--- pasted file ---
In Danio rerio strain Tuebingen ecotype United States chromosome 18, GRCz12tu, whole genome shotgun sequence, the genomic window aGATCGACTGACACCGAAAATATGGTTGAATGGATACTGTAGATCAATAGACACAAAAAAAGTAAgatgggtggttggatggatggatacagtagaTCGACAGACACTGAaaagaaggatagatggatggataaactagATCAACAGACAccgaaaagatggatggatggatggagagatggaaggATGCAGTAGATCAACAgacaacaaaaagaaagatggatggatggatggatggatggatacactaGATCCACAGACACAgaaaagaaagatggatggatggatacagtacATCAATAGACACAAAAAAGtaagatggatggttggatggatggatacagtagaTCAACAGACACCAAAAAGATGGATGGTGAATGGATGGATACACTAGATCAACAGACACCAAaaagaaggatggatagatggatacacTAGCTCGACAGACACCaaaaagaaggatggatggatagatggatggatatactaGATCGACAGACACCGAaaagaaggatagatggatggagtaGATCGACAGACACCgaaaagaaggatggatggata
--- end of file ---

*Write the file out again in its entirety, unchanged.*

In Danio rerio strain Tuebingen ecotype United States chromosome 18, GRCz12tu, whole genome shotgun sequence, the genomic window aGATCGACTGACACCGAAAATATGGTTGAATGGATACTGTAGATCAATAGACACAAAAAAAGTAAgatgggtggttggatggatggatacagtagaTCGACAGACACTGAaaagaaggatagatggatggataaactagATCAACAGACAccgaaaagatggatggatggatggagagatggaaggATGCAGTAGATCAACAgacaacaaaaagaaagatggatggatggatggatggatggatacactaGATCCACAGACACAgaaaagaaagatggatggatggatacagtacATCAATAGACACAAAAAAGtaagatggatggttggatggatggatacagtagaTCAACAGACACCAAAAAGATGGATGGTGAATGGATGGATACACTAGATCAACAGACACCAAaaagaaggatggatagatggatacacTAGCTCGACAGACACCaaaaagaaggatggatggatagatggatggatatactaGATCGACAGACACCGAaaagaaggatagatggatggagtaGATCGACAGACACCgaaaagaaggatggatggata